Mr Dieng has had his fair share of witnessing atrocities in countries such as Rwanda, Sudan, Burundi, Sebrenica. He has heard witness statements that described the rape of women as old as 84 years and as young as 4. He has heard stories of terrible atrocities between people who at one time would have been friends and neighbours, of competing affiliations that obstructed dialogue and work for reconciliation. He spoke of the growing retreat from multi-lateralism into national concerns that were governed by selfish interest. It was all very overwhelming. What a world we inhabit. Can anything be done about it? Can that great institution, the United Nations do anything about it? Part of its work I suppose is to alert us to the reality of the world in which we live, to speak for those who cannot speak for themselves, to disturb our false sense of peace and comfort. It can speak out against atrocities and call for peace but often these are simply ignored. And then it can write reports and action plans setting out steps to prevent atrocities and create peace. But what happens to these reports. Many of us who have worked with government bodies are aware of how easy it is to write reports and plans of action for them to simply be a tick box exercise and then be put on a shelf and forgotten about.
Reports demand good publicity, good distribution and a strategy for implementation. Often they rely on the enthusiasm of the people who were consulted in the writing of them as the ones who have really engaged with the issues. That’s how this particular visit by Mr Dieng came about. The report is aimed at religious leaders - seen as important and significant in promoting peace and preventing incitement to violence. This may not appear to be so obvious in a Europe that is becoming more secular but the United Nations with its global vision recognises the importance of religious teaching and practice in accomplishing many of its sustainable development goals. Mr Dieng himself did say that what was needed was more spirituality.
What I think he was asking for was a change of heart, a conversion that recognises our solidarity and interconnectedness as part of the human family, that is convinced we are all affected for good or for ill by what our fellow human beings do, that we all have an investment in the future of our planet and can no longer afford to get caught up in selfish concerns whether these be personal, national or international. We need a sense of inclusivity, solidarity and a shared vision of peace and cooperation. It’s like the feminist slogan ‘the personal is political’. If only the whole world was converted to such a vision. There are, of course, many people who are or who struggle to make this a reality in their lives. People, communities, organisations working to eradicate poverty, overcome disease, establish justice for all, dialogue across ethnic, cultural and religious divides. There’s a lot of good going on and it’s important for me to remember this and not get bogged down in evils and atrocities that render me feeling helpless and hopeless. Christians often describe these activities as working for the Kingdom of God and I once heard it said that Christians should become Kingdom – spotters. If we look around we can see the Kingdom everywhere – in big ways and small. What helps me is to see these incidents as part of a great whole, to feel that my little efforts are part of this whole and can contribute to it in some way. I think intention is important in all of this. It’s good to realise that everything we do can be for the benefit of humankind and the healing of the nations and to begin our day by having that intention, either in prayer or meditation or simply by having the intention for the day. I know this as a morning offering. Once made, we live our lives normally, giving and receiving as we all do in our daily lives. What it does is, it gives us a vision by which to live, a sense of purpose and partnership in the great work of healing the nations and contributing in some small way to peace. And it’s not only empty words. The intention to have all that we say and do contribute to this vision must surely affect how we act and relate to one another even if we often fail.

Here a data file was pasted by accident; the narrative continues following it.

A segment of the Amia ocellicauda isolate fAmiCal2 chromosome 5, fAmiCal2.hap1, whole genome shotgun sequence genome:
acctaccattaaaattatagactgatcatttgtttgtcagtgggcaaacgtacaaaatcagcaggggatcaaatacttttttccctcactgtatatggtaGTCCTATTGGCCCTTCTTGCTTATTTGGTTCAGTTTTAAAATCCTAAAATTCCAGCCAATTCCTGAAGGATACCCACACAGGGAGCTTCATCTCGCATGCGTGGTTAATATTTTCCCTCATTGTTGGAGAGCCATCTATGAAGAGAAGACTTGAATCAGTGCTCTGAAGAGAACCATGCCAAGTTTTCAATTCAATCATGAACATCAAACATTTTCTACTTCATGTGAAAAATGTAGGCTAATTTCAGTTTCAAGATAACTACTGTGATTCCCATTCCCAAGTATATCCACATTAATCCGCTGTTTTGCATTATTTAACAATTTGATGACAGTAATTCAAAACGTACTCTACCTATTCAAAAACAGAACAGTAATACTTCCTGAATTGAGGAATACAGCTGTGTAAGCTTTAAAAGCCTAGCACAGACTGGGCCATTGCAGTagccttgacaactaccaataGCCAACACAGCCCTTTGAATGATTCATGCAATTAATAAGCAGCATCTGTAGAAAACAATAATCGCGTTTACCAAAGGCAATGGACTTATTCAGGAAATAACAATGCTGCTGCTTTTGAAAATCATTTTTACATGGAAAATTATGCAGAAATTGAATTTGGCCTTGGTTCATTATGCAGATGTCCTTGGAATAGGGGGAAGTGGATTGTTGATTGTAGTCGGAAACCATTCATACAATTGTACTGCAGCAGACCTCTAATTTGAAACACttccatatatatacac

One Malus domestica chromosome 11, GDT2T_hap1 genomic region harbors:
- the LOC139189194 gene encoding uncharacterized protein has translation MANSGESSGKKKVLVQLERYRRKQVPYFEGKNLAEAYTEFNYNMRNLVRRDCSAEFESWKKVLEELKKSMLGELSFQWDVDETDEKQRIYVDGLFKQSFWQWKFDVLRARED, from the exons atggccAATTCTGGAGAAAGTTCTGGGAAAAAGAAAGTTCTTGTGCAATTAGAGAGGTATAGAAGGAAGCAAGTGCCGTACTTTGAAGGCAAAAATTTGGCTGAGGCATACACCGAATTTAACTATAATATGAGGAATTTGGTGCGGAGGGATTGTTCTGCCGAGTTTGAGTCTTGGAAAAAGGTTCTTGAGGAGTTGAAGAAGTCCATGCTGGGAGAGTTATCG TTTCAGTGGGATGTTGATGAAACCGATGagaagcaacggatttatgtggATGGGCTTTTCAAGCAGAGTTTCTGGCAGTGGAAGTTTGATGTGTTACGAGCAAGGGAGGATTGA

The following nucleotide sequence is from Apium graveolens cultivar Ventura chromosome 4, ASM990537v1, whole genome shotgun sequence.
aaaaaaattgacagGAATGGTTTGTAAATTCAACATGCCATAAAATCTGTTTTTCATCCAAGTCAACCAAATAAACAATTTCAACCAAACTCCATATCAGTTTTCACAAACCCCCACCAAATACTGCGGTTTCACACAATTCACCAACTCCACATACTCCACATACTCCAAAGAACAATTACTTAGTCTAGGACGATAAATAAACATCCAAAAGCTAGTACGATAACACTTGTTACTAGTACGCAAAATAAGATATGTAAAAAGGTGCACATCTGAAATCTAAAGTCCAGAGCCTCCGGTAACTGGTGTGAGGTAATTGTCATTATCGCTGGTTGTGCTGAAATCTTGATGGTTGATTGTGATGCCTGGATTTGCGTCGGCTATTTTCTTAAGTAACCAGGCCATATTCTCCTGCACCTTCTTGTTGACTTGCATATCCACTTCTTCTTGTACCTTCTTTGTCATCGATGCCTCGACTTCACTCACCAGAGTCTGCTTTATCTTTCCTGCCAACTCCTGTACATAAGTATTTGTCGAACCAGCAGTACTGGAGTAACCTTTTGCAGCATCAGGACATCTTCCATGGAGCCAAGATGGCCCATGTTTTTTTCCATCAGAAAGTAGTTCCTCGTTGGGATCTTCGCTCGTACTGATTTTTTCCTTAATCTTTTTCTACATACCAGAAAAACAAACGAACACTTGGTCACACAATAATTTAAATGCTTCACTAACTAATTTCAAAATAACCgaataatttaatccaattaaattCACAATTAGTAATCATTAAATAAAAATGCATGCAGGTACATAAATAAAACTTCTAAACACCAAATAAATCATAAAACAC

All religions have sense of the brokenness of our world and put before believers a vision and practice for contributing to its wholeness and well-being. Over and over again I think the world needs more religion – but good religion. In all religions there is a spirituality, a pearl of great price which is often hidden and obscured by the institution but once found is a source of real inspiration and hope.